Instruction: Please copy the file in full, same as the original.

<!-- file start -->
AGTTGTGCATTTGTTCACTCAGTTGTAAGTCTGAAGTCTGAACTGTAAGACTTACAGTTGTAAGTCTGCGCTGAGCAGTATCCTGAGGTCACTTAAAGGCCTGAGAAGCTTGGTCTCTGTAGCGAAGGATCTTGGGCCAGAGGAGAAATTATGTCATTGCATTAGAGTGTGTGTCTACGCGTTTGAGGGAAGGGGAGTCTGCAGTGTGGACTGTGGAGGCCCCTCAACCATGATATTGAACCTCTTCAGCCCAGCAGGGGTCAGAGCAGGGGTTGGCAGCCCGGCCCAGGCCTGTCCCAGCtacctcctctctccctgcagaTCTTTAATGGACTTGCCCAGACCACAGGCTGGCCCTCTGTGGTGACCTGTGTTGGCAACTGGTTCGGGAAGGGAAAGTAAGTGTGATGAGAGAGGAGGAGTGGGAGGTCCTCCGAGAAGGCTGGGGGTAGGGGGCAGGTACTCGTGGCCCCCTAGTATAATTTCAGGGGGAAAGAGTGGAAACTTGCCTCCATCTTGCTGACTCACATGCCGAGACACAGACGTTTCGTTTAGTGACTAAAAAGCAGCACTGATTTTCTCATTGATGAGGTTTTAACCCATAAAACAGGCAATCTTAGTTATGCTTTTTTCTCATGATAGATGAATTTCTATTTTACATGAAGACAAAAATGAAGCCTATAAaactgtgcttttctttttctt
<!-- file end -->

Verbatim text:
AGTTGTGCATTTGTTCACTCAGTTGTAAGTCTGAAGTCTGAACTGTAAGACTTACAGTTGTAAGTCTGCGCTGAGCAGTATCCTGAGGTCACTTAAAGGCCTGAGAAGCTTGGTCTCTGTAGCGAAGGATCTTGGGCCAGAGGAGAAATTATGTCATTGCATTAGAGTGTGTGTCTACGCGTTTGAGGGAAGGGGAGTCTGCAGTGTGGACTGTGGAGGCCCCTCAACCATGATATTGAACCTCTTCAGCCCAGCAGGGGTCAGAGCAGGGGTTGGCAGCCCGGCCCAGGCCTGTCCCAGCtacctcctctctccctgcagaTCTTTAATGGACTTGCCCAGACCACAGGCTGGCCCTCTGTGGTGACCTGTGTTGGCAACTGGTTCGGGAAGGGAAAGTAAGTGTGATGAGAGAGGAGGAGTGGGAGGTCCTCCGAGAAGGCTGGGGGTAGGGGGCAGGTACTCGTGGCCCCCTAGTATAATTTCAGGGGGAAAGAGTGGAAACTTGCCTCCATCTTGCTGACTCACATGCCGAGACACAGACGTTTCGTTTAGTGACTAAAAAGCAGCACTGATTTTCTCATTGATGAGGTTTTAACCCATAAAACAGGCAATCTTAGTTATGCTTTTTTCTCATGATAGATGAATTTCTATTTTACATGAAGACAAAAATGAAGCCTATAAaactgtgcttttctttttctt